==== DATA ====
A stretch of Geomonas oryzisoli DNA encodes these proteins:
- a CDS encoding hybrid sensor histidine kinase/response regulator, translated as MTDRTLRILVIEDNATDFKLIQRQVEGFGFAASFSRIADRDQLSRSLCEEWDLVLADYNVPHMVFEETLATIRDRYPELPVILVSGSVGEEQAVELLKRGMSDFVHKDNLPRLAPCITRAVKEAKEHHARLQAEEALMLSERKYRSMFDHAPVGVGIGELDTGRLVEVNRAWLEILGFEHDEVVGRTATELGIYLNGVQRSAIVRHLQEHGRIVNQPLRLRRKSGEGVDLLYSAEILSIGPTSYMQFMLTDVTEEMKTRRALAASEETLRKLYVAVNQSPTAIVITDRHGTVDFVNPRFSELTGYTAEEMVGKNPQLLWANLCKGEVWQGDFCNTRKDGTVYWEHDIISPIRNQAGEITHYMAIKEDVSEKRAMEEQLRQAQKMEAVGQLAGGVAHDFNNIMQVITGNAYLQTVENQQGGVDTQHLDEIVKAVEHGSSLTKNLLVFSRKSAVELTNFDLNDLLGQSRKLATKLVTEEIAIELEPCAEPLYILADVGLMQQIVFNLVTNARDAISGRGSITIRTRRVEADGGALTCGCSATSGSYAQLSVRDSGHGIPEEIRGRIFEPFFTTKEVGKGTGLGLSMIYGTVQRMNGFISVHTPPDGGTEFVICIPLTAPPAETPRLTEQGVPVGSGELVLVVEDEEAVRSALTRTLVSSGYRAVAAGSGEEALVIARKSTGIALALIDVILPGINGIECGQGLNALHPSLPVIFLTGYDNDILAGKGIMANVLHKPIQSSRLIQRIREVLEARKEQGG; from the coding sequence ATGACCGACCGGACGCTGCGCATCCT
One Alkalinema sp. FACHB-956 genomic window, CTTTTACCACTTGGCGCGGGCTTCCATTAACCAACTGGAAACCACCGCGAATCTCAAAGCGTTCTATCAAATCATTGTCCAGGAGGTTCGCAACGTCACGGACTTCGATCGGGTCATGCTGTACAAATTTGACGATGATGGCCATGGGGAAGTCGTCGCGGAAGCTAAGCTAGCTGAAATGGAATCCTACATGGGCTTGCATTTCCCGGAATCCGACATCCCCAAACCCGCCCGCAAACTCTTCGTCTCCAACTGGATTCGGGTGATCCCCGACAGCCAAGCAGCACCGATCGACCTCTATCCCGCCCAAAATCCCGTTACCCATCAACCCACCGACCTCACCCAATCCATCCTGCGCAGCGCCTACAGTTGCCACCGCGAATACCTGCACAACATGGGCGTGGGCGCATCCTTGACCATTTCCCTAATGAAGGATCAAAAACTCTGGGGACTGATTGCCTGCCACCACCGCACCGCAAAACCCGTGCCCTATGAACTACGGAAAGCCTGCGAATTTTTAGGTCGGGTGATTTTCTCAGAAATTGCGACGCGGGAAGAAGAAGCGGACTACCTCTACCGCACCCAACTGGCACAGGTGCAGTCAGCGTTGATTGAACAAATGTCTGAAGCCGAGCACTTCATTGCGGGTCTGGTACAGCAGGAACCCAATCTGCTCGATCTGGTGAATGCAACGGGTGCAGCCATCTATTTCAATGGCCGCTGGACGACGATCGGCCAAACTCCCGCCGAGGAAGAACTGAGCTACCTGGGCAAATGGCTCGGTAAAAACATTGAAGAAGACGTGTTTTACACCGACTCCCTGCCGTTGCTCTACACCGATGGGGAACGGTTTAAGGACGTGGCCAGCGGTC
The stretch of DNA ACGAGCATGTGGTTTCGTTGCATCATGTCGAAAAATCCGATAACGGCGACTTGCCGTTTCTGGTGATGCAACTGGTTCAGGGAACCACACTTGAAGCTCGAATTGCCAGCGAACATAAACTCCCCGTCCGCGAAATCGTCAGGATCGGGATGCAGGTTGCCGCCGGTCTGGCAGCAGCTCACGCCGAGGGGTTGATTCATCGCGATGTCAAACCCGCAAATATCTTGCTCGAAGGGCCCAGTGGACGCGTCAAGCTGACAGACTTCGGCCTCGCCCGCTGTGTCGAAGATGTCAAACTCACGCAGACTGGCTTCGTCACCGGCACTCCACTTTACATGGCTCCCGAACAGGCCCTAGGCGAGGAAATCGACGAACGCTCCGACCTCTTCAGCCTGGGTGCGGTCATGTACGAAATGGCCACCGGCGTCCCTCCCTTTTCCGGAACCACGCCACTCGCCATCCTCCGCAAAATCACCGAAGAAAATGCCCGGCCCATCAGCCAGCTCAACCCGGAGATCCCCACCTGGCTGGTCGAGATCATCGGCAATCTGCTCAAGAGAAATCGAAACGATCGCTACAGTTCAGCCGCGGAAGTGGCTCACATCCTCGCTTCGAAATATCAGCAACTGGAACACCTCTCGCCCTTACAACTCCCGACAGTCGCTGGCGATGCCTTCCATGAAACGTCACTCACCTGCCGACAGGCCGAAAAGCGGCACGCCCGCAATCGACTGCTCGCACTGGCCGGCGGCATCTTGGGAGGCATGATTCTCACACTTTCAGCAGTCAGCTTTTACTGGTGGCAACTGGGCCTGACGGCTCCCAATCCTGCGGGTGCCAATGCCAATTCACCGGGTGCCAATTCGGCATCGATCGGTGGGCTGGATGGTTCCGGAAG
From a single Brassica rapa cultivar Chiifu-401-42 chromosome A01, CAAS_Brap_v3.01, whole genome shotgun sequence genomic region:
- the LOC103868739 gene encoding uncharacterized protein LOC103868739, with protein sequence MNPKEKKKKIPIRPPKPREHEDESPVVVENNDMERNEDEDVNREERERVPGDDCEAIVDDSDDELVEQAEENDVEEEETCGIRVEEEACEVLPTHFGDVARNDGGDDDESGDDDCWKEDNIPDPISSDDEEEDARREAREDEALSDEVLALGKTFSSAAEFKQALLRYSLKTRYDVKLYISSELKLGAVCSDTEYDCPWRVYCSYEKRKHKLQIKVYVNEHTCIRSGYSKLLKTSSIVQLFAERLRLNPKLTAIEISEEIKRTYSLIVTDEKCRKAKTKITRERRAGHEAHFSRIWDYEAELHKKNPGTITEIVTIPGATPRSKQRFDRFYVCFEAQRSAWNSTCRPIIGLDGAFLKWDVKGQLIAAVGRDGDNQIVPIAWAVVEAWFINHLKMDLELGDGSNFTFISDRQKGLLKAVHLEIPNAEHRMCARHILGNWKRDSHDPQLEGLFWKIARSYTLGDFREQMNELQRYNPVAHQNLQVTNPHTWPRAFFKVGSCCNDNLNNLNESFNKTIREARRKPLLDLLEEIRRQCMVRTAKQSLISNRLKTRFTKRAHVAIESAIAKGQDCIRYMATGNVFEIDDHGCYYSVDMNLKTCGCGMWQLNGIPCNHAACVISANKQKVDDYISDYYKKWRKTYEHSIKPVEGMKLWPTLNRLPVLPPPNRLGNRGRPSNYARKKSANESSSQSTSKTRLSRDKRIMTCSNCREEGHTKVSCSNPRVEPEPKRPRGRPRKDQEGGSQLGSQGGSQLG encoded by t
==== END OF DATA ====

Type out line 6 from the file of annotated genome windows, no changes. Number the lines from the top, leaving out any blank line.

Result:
- the LOC103868739 gene encoding uncharacterized protein LOC103868739, with protein sequence MNPKEKKKKIPIRPPKPREHEDESPVVVENNDMERNEDEDVNREERERVPGDDCEAIVDDSDDELVEQAEENDVEEEETCGIRVEEEACEVLPTHFGDVARNDGGDDDESGDDDCWKEDNIPDPISSDDEEEDARREAREDEALSDEVLALGKTFSSAAEFKQALLRYSLKTRYDVKLYISSELKLGAVCSDTEYDCPWRVYCSYEKRKHKLQIKVYVNEHTCIRSGYSKLLKTSSIVQLFAERLRLNPKLTAIEISEEIKRTYSLIVTDEKCRKAKTKITRERRAGHEAHFSRIWDYEAELHKKNPGTITEIVTIPGATPRSKQRFDRFYVCFEAQRSAWNSTCRPIIGLDGAFLKWDVKGQLIAAVGRDGDNQIVPIAWAVVEAWFINHLKMDLELGDGSNFTFISDRQKGLLKAVHLEIPNAEHRMCARHILGNWKRDSHDPQLEGLFWKIARSYTLGDFREQMNELQRYNPVAHQNLQVTNPHTWPRAFFKVGSCCNDNLNNLNESFNKTIREARRKPLLDLLEEIRRQCMVRTAKQSLISNRLKTRFTKRAHVAIESAIAKGQDCIRYMATGNVFEIDDHGCYYSVDMNLKTCGCGMWQLNGIPCNHAACVISANKQKVDDYISDYYKKWRKTYEHSIKPVEGMKLWPTLNRLPVLPPPNRLGNRGRPSNYARKKSANESSSQSTSKTRLSRDKRIMTCSNCREEGHTKVSCSNPRVEPEPKRPRGRPRKDQEGGSQLGSQGGSQLG encoded by t